perspective

Dear friends

I feel the last several weeks have been fairly unbalancing for me… as if my life is ever balanced but things were OK and we were coping. Things have tipped and I know that any balance regained will be different. This is on account of family fractions, fractures, whatever you want to call it. It’s difficult and painful.

I admit, one of these is my doing… I couldn’t keep my mouth shut when listening to my children being compared (negatively) to other grandchildren in the family. The other, I am right in the middle, between two close family members.

Outwardly, I’ve tried to keep going. Praying, fasting, reading scriptures, listening to uplifting talks, trying to get some calm in myself. I’ve delved into work – which isn’t difficult since we are currently at technical design stage so lots to do – but I’ve had some ridiculously scary dreams… car going over a cliff with my dear husband and I inside, me on a motorcycle being rammed by a car but left unharmed, the car was written off, and then alien raptors attacking the city as we hid out in an edge of town estate. Trust me, these were very scary, very vivid dreams.

There’s been other things happening too – some members at church have passed away, the husband of a friend, the youngest sister of some friends of our children and the son of some other family friends who has children.

Physically our home is not settled as my dear husband arranged to have the kitchen replastered, before we’d ordered a new kitchen… the result, we’ve been camping out in the garden for washing up and cooking in the dining room – since end of December. (The end is near – new kitchen is installed next week).

During this winter of discontent, shall we say, there have been moments of enlightenment which have helped me regain my perspective.

Daur2 (who wants to study architecture) was discussing with me, on the way to school, how she’d got 17/30 in yet another maths test whereas the rest of the class got 20+. As I reassured her that it would be OK, she exclaimed, but you can say that, your successful!! I was quite surprised by this and asked her if she ever remembered me not being an architect. Daur2 doesn’t remember and I explained that it was 14 years between me finishing university and successfully getting a job where I could finish training, and the week after I was offered the job, we discovered Son2 was on his way, and all this after failing my final project submission at university and having to resubmit in the autumn.

We all have our moments – some last 14 years but that doesn’t mean we give up on our dreams.

Son2 and I had a discussion recently about 3D vision, and how if you close one eye, you see things in 2D, with no sense of depth. Our brain uses the information from two slightly different angles to give us that depth that we see. Our students at university have also been exploring this as they’ve been to draw sections – some make the mistake of drawing the section as a perspective, showing depth.

I realised that in my life, I can choose to view it in 2D, in a very linear manner, dictated by time. This can be quite limiting and discouraging as it gives a sense of running out of time or not having enough time.

Or I can choose to see events in 3D, things past, present and future, wide-screen, full surround sound. A bit like Ebenezer Scrooge’s experience of Christmas Eve night in A Christmas Carol. Essentially that helped gain perspective in his life.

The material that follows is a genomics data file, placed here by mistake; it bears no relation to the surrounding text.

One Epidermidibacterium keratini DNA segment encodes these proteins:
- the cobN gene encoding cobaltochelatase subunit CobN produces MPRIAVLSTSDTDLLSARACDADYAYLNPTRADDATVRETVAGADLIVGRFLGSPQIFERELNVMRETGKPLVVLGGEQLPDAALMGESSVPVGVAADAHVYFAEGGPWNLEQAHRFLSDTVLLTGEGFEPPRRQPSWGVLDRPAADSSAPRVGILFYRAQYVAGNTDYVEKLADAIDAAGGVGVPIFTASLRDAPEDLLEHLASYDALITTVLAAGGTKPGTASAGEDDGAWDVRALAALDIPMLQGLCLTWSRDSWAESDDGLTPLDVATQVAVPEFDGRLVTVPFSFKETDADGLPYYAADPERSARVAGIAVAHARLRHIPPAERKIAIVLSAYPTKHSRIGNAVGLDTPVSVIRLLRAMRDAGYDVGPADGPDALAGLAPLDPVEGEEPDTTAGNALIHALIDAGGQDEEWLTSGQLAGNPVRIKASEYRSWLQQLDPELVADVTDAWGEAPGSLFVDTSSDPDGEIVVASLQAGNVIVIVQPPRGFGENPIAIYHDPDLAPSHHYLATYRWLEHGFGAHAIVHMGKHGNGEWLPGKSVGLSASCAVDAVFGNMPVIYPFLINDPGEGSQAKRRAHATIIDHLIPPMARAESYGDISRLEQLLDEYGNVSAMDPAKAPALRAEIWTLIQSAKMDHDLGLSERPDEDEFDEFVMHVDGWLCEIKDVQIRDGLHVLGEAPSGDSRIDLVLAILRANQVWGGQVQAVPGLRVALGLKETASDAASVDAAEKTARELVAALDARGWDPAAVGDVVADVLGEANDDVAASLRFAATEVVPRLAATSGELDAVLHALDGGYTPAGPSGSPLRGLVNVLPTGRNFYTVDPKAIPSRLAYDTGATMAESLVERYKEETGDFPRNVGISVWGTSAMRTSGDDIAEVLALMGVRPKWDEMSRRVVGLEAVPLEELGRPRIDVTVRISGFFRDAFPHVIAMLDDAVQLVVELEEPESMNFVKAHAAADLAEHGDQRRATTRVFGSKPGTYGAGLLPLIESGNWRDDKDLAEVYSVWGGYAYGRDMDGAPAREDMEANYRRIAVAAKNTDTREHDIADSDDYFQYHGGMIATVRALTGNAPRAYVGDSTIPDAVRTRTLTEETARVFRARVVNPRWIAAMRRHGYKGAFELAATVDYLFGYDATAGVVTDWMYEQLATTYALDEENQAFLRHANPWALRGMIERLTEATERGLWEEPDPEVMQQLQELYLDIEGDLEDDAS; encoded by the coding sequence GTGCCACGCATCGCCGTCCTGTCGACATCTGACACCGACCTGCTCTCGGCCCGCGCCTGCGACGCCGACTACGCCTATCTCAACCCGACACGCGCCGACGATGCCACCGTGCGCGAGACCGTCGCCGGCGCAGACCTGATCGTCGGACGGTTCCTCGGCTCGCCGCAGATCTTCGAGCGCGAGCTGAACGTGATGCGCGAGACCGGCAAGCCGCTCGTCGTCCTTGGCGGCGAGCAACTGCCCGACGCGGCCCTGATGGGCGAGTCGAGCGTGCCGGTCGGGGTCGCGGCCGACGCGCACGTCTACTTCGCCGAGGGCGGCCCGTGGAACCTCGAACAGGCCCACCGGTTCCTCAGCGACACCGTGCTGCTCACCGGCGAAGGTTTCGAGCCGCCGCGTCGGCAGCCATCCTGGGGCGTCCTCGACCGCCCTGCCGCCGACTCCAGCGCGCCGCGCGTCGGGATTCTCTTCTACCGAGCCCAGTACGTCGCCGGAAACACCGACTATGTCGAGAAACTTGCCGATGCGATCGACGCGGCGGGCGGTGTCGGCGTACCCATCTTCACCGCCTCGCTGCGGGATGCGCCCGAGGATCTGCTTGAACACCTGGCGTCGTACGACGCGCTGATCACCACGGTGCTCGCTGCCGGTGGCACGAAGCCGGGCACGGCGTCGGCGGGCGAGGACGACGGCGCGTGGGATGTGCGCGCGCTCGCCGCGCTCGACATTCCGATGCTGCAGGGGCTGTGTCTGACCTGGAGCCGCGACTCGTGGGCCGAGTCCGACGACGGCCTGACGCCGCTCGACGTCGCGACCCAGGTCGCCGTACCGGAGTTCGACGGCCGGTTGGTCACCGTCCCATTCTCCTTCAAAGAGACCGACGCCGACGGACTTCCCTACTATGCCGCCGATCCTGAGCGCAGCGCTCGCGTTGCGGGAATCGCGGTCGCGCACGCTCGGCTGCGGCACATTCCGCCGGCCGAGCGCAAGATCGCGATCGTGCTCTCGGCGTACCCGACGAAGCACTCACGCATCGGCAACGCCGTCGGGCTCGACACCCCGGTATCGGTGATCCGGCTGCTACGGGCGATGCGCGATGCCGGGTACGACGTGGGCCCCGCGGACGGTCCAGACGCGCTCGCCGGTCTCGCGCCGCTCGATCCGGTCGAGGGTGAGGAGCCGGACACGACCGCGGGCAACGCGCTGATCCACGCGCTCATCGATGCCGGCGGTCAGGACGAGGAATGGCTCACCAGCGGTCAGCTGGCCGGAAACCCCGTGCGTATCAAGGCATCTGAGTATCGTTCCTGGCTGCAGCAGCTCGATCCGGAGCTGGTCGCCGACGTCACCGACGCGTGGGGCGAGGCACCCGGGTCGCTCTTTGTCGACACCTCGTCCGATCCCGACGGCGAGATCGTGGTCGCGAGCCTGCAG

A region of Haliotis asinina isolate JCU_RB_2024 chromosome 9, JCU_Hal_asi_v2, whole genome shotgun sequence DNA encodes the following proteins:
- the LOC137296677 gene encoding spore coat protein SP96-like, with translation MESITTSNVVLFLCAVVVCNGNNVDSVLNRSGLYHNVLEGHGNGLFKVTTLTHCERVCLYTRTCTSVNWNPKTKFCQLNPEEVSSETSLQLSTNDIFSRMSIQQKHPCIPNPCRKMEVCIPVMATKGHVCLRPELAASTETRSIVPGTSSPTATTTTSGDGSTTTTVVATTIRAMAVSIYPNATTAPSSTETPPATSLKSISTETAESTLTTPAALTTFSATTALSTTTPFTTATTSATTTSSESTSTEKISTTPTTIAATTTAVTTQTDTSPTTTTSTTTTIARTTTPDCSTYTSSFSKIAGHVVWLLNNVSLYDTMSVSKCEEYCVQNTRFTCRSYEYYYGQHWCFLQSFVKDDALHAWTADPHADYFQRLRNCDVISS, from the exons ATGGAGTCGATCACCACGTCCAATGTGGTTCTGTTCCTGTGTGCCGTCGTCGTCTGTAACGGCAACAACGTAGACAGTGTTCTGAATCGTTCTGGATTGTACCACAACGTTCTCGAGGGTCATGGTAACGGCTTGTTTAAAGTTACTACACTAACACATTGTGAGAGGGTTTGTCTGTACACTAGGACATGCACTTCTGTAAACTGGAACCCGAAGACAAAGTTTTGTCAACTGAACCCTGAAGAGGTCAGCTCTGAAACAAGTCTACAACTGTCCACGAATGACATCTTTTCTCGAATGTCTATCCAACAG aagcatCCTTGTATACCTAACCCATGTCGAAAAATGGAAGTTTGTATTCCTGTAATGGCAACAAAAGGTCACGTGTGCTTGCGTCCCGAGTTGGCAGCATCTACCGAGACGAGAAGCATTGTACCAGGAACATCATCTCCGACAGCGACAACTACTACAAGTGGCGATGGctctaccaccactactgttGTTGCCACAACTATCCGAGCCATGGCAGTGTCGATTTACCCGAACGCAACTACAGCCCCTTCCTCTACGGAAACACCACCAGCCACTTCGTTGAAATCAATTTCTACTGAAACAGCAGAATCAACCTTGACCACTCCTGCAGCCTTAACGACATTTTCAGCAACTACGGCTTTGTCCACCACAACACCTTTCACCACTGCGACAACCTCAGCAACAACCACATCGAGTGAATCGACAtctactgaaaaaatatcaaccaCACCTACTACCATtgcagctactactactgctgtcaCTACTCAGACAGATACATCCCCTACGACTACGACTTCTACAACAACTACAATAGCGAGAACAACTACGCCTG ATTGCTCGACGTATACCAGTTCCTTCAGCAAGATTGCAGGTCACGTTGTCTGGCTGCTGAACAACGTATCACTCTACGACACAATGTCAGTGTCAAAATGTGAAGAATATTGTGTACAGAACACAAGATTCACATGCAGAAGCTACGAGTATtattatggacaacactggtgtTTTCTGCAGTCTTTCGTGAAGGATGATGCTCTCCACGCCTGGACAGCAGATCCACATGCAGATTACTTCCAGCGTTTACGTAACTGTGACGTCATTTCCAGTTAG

So I’m training myself to approach my life and trials with perspective, seeing events and people more holistically. This is the correct view – anything else is like having one eye closed!

For now we see through a glass, darkly; but then face to face: now I know in part; but then shall I know even as also I am known

(1 Corinthians chapter 13 verse 12)

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for the ladies… update

Dear friends

Not long after the last post about this, I received two appointments in the post; one for December and one more urgent one, for last Friday, for a hysteroscopy to rule out any more serious condition, such as cancer.

(I decided not to post about my feelings leading up to this appointment, in an effort to reduce anxiety and not appear alarmist. We all have different ways of dealing with anxiety and stress!. The idea is to help someone with my posts, not to create more stress!)

I went to the appointment on my own, my dear husband was working and the younger children needed picking up from school.  I’d met with my Mummy at lunchtime – hot chocolate (with a couple of ibuprofen for me!) – who was very pragmatic about everything – oh, there used to be a very nice gynaecologist at that hospital a few years ago…  it’s probably just a polyp or cyst or something…

A few minutes before my appointment time, Dr M called me into his office where I met Dr H and medical student G. After some banter on comparing lengths of training for doctors versus architects, and the salaries, I was asked to explain everything, in my own words, the situation, everything, and I mean everything.  It was like opening up the bedroom door when my dear husband and I are together.  I knew the consultant needed to understand but still… awkward!  Dr M did a hand drawing of a womb and lining – clearly he had done this many times – and explained the procedure and what he thought, from the ultrasound, the problem was, a 16mm polyp on the womb.  They would remove that during the hysteroscopy.